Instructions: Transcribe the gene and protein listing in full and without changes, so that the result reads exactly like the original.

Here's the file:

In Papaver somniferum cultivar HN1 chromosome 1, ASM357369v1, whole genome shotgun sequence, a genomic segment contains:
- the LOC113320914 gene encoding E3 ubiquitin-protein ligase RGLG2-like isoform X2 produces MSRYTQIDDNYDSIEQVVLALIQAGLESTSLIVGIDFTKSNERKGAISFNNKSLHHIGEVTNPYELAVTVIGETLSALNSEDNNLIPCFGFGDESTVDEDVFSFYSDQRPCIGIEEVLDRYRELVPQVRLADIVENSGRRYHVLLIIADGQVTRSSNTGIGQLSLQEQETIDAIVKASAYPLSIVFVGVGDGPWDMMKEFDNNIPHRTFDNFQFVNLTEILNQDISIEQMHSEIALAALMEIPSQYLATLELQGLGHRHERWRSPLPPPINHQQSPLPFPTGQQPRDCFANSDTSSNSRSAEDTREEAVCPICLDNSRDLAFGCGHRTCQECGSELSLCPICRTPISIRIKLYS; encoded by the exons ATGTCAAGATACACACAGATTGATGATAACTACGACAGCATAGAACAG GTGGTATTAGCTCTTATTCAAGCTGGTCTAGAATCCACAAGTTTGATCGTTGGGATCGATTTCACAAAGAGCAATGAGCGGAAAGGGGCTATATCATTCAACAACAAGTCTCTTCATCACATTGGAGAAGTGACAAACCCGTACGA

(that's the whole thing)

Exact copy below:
In Papaver somniferum cultivar HN1 chromosome 1, ASM357369v1, whole genome shotgun sequence, a genomic segment contains:
- the LOC113320914 gene encoding E3 ubiquitin-protein ligase RGLG2-like isoform X2 produces MSRYTQIDDNYDSIEQVVLALIQAGLESTSLIVGIDFTKSNERKGAISFNNKSLHHIGEVTNPYELAVTVIGETLSALNSEDNNLIPCFGFGDESTVDEDVFSFYSDQRPCIGIEEVLDRYRELVPQVRLADIVENSGRRYHVLLIIADGQVTRSSNTGIGQLSLQEQETIDAIVKASAYPLSIVFVGVGDGPWDMMKEFDNNIPHRTFDNFQFVNLTEILNQDISIEQMHSEIALAALMEIPSQYLATLELQGLGHRHERWRSPLPPPINHQQSPLPFPTGQQPRDCFANSDTSSNSRSAEDTREEAVCPICLDNSRDLAFGCGHRTCQECGSELSLCPICRTPISIRIKLYS; encoded by the exons ATGTCAAGATACACACAGATTGATGATAACTACGACAGCATAGAACAG GTGGTATTAGCTCTTATTCAAGCTGGTCTAGAATCCACAAGTTTGATCGTTGGGATCGATTTCACAAAGAGCAATGAGCGGAAAGGGGCTATATCATTCAACAACAAGTCTCTTCATCACATTGGAGAAGTGACAAACCCGTACGA